After I founded two startups, I took a break. It was not an intended break. I was at the World Trade Center when it fell, and I was so traumatized that I had a hard time leaving my apartment for anything, let alone work, for about a year.
But I had to support myself, so I decided that I’d try writing. I had already been writing a little for the tech press about what it’s like to be a woman running startups. I had never really been published for anything else. And it was going to be hard to write about my life as a business owner when I was scared to leave my apartment.
So I started writing career advice. And miraculously, my career as a writer took off immediately. I got a column in the Boston Globe, then it was syndicated to more than 200 newspapers, then I got a big book deal, then I launched a blog that Business Week called “the number-one career blog for generation Y.”
As soon as I felt like I could function normally in the world again, I thought...I should be doing more with all this writing stuff. I should start a business. I just didn’t know what to start. So I kept building the brand. I promoted my book, I did speaking gigs, I grew my career blog, and I kept focused on the title of my original print column: Brazen Careerist.
The focus was good, because by the time I had an idea for a company—a career management platform for gen Y—I had a solid brand name to attach to that company to grow it quickly. Brazen Careerist has since been able to expand to offer a range of services—for example, virtual events for recruiting—because the brand gave us a jump-start in marketing and PR.
Many people are able to build for themselves, but turning it into a company is something they get stuck on. Your brand does a lot more for you at the helm of a company. Sure, it’s hard to launch a company, but the benefits to being able to run a business that is not completely focused on you are innumerable. And now that I’ve launched three startups, it’s clear to me that having an established brand allows the company to gain traction much faster.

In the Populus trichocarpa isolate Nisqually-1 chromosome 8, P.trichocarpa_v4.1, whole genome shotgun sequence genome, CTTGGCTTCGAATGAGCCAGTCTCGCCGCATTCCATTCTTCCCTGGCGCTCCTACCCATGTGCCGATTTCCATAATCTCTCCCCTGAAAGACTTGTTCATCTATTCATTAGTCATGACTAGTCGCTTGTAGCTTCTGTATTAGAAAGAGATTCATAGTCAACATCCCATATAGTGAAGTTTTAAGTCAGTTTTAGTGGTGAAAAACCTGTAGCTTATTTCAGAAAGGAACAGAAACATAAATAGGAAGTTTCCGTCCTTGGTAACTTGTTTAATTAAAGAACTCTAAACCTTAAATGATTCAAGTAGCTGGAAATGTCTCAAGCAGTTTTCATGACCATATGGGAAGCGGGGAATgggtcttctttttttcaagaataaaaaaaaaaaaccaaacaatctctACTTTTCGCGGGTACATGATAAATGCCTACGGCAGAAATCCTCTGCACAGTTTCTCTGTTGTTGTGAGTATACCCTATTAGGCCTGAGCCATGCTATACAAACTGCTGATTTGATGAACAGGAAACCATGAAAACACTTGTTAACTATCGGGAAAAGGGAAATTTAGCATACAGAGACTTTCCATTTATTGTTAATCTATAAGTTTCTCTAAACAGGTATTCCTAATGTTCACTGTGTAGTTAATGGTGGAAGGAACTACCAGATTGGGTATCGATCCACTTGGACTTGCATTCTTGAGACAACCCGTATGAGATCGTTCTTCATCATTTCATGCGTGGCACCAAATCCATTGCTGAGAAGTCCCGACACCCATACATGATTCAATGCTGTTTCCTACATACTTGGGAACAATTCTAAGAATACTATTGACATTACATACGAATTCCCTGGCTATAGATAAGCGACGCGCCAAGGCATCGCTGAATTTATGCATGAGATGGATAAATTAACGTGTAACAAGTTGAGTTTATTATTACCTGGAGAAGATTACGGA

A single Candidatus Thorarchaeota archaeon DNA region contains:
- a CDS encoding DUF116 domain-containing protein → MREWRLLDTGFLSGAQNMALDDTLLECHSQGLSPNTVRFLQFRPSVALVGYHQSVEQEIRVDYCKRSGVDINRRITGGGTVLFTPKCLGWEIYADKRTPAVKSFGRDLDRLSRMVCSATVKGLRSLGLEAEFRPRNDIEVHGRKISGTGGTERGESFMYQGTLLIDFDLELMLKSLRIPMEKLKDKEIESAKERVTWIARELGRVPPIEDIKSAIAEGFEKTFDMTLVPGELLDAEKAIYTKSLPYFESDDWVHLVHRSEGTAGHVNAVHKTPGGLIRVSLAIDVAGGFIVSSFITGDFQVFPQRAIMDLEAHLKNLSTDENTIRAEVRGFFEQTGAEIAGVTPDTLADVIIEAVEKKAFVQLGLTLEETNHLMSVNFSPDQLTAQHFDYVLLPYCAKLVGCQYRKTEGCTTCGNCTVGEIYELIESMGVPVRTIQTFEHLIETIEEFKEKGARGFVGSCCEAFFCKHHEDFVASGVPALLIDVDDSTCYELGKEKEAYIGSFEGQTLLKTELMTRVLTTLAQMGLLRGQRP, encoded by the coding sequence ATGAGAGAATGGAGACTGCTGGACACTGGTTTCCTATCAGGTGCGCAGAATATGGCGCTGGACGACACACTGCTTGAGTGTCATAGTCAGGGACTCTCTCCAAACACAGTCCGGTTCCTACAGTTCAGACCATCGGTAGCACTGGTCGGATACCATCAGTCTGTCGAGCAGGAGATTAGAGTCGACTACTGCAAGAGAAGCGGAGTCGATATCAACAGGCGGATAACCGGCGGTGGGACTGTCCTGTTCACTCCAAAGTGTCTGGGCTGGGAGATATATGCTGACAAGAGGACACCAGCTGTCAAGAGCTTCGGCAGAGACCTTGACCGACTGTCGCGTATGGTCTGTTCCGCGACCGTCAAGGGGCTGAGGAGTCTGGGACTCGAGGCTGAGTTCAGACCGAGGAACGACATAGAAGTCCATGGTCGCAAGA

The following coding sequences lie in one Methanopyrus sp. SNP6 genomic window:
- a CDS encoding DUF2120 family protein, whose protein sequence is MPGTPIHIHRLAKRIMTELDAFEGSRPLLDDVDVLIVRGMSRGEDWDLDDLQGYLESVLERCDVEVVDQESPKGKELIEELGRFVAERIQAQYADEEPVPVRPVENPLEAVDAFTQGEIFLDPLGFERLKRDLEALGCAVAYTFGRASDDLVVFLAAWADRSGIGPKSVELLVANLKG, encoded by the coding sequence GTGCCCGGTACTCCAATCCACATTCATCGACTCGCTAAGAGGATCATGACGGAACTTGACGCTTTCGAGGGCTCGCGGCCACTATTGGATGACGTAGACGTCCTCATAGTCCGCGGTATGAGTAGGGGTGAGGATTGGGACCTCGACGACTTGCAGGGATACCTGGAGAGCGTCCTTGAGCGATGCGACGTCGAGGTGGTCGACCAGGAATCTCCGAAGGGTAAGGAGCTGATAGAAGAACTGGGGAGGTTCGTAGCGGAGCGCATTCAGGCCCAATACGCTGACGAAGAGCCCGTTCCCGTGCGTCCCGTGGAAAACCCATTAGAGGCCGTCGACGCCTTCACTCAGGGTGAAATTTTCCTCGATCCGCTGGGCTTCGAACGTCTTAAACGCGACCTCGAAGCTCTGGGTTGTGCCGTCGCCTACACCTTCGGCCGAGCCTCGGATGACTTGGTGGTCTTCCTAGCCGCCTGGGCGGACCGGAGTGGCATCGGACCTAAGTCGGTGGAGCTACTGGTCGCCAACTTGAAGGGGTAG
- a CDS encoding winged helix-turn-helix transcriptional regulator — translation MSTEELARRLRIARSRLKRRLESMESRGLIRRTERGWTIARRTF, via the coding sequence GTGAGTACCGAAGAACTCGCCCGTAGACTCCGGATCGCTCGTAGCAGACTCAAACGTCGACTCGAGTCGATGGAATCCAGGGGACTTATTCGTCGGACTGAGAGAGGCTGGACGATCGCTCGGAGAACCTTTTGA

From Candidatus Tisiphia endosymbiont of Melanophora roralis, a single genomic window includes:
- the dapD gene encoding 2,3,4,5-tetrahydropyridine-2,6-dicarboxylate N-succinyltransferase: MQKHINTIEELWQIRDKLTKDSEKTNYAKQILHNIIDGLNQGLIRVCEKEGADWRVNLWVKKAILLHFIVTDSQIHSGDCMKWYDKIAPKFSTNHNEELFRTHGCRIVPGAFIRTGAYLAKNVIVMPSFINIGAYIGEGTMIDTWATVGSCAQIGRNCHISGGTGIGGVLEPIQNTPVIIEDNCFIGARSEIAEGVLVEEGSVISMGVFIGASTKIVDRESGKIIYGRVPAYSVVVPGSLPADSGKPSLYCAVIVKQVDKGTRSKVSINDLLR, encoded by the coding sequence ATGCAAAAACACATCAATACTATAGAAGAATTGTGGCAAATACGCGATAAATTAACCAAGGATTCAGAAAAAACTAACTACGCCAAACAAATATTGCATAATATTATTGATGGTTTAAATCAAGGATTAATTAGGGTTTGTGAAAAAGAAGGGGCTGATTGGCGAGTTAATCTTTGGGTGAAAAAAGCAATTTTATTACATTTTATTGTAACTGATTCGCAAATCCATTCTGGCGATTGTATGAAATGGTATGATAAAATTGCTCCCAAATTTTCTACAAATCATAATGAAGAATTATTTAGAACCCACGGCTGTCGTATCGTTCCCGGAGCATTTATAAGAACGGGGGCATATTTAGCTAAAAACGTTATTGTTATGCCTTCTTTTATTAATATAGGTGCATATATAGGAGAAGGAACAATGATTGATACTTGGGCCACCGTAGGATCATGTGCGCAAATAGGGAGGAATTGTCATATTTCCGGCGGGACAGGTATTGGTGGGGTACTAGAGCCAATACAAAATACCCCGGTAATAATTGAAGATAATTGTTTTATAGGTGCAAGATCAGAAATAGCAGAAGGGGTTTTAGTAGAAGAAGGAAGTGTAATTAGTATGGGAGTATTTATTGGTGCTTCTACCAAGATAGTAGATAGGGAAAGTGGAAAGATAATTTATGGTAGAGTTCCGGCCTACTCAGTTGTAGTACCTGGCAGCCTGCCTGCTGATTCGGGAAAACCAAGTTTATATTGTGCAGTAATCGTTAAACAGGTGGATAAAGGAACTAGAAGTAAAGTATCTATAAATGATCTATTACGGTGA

So how do you do it? Here are five steps.
1. Build a brand that stands for something. It can be anything, really, but it needs to have a life of it’s own, besides just your name. This way you can take the part of it that is not just about you and grow it. In my case, Brazen Careerist was my unique take on career management, but it was career management.
2. Find your paying customers. Most brands have brand enthusiasts, but not all enthusiasts have money. You need to focus on the demographics that are energized by your brand vision but also have money to spend as a result of that.
3. Figure out what your ultimate goal is. If you want to work at the company for a very long time, then creating a company that you don’t sell is fine. But if you want to sell the company, and ultimately go do something else, then you need to have a vision special enough that someone else can incorporate it into their own company—as an acquisition.
4. Accept the reality of a paycut. To build something big, you have to take risks, and one of those is hiring people to help you. By this time, you are probably used to siphoning all the extra cash in your business to your own bank account. Now you will have to start putting that money back into the business because you need high growth to fully leverage a brand’s established market presence.
5. Check your ego. Building a great brand about your own personality and intellect is a huge achievement. But to get to the next stop in your career, you’ll need to let other people get out in front of that brand. One of the most rewarding moments in my own company, Brazen Careerist, was when my co-founders started going on TV to talk about our field with equal authority to my own.
Want more information on this topic? Tune into my webinar, How to Turn Your Personal Brand into a Company on Wednesday, Nov. 2 at 2 p.m. EST. It’s free! You can click here to register.